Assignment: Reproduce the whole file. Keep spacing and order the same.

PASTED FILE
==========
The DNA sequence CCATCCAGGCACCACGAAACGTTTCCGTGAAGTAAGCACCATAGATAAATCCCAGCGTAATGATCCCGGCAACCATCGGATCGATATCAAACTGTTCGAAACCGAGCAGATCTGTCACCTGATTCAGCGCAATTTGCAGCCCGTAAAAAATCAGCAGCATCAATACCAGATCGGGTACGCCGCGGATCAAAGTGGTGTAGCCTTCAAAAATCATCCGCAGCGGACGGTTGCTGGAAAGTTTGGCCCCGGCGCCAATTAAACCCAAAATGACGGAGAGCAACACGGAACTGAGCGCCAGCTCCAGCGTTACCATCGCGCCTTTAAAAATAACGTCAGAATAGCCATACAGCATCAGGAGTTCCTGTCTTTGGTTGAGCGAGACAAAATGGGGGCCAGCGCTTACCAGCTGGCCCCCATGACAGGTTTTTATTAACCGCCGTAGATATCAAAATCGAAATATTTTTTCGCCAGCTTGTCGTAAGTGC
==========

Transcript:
The DNA sequence CCATCCAGGCACCACGAAACGTTTCCGTGAAGTAAGCACCATAGATAAATCCCAGCGTAATGATCCCGGCAACCATCGGATCGATATCAAACTGTTCGAAACCGAGCAGATCTGTCACCTGATTCAGCGCAATTTGCAGCCCGTAAAAAATCAGCAGCATCAATACCAGATCGGGTACGCCGCGGATCAAAGTGGTGTAGCCTTCAAAAATCATCCGCAGCGGACGGTTGCTGGAAAGTTTGGCCCCGGCGCCAATTAAACCCAAAATGACGGAGAGCAACACGGAACTGAGCGCCAGCTCCAGCGTTACCATCGCGCCTTTAAAAATAACGTCAGAATAGCCATACAGCATCAGGAGTTCCTGTCTTTGGTTGAGCGAGACAAAATGGGGGCCAGCGCTTACCAGCTGGCCCCCATGACAGGTTTTTATTAACCGCCGTAGATATCAAAATCGAAATATTTTTTCGCCAGCTTGTCGTAAGTGC